Indeed, one of the things that so impressed the citizens of Sangamon County was his strength, and apparently Lincoln didn’t mind flexing his muscles for his admirers. Two of his exploits border on the unbelievable. Lincoln helped a friend escape a gambling debt by offering the creditor double or nothing on a wager that he could lift a barrel of whiskey and drink from the bung hole. An empty whiskey barrel weighs around 110 pounds. A full barrel contains 40 gallons. Assuming whiskey weighs about the same as water (8 pounds to the gallon), that means Lincoln would be lifting and drinking from a tankard which could weigh no less than 110 pounds and no more than 430 pounds. Of course, he didn’t lift and drink the whiskey as you would lift and drink from a pitcher. He squatted, bear hugged the barrel, and hoisted it onto his knees, much as a World’s Strongest Man competitor begins to lift an Atlas Stone. From that position, Lincoln was able to hoist the barrel into a tilting position so that whiskey could pour out of the bung hole and into his mouth. The part of this story that I find hardest to believe is the claim that after he filled his mouth with whiskey, he spit it out. You may wonder what all this has to do with a wrestling match. Be patient, I’m getting to the point.

Lincoln’s second feat is just as impressive. It is a well-attested fact that he lifted a box of rocks weighing in at a little over a thousand pounds. Zydrunas Zavickas, who has won multiple World’s Strongest Man titles, set the strongman competition world record for the deadlift at the Arnold Classic just this year—1117 pounds. Probably fewer than 1/10 of one percent of the humans on planet Earth can lift such a weight. Lincoln didn’t do a deadlift, he did a somewhat “easier” lift called a harness lift. He mounted a platform over the weight,  squatted over the weight wearing a harness, the harness was attached to the box, and all he had to do was simply stand up and make the weight come clear of the ground.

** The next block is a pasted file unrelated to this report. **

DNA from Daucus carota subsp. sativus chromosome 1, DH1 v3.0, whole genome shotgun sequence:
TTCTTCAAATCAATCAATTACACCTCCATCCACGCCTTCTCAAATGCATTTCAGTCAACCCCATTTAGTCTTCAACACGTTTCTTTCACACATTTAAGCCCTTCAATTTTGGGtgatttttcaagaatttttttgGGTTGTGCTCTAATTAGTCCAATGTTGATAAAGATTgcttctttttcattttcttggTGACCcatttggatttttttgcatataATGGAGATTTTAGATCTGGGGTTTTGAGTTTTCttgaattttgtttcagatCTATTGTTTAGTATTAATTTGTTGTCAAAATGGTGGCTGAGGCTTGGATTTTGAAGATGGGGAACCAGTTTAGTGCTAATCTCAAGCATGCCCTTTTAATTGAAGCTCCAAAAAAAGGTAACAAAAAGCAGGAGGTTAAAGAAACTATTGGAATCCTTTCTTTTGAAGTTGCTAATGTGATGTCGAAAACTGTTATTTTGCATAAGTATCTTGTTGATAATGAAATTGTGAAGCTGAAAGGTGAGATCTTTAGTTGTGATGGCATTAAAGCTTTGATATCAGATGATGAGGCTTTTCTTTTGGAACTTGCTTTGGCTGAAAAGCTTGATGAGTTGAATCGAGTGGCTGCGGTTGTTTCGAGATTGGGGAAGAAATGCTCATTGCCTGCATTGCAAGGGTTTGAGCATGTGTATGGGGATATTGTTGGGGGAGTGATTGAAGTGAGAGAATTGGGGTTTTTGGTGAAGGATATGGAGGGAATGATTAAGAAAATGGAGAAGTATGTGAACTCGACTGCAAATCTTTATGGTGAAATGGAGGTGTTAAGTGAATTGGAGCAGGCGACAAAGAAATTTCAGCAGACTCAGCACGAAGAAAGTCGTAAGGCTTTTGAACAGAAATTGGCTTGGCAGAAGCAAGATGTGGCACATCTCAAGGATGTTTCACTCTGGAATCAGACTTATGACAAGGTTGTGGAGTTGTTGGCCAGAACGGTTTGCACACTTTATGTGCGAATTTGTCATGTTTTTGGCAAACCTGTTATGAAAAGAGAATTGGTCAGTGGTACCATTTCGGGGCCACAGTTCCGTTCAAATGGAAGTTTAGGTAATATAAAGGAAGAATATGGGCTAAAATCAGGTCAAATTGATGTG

Newcomers to small towns can expect to be tested, and if the newcomer is a man, the testing is sometimes done in hand-to-hand combat. Jack Armstrong, the leader of a gang of roughnecks known as the Clary’s Grove Boys, had enjoyed the reputation of being the strongest man in Sangamon County before Lincoln arrived. Lincoln threatened Armstrong’s reputation in another area as well. Armstrong was considered the best wrestler in the county, but Lincoln had recently defeated a famous wrestler by the name of Daniel Needham. It was only a matter of time before Lincoln would be called upon to prove himself. Lincoln’s employer, Denton Offutt, made a tense situation worse by loudly proclaiming that his young clerk could outlift, outrun, and outwrestle any man in Sangamon County. Offutt was finally given an ultimatum to put up or shut up, and he wagered ten dollars that Lincoln could throw Jack Armstrong. Having been pushed into the match by his employer, Lincoln resolved to do his best.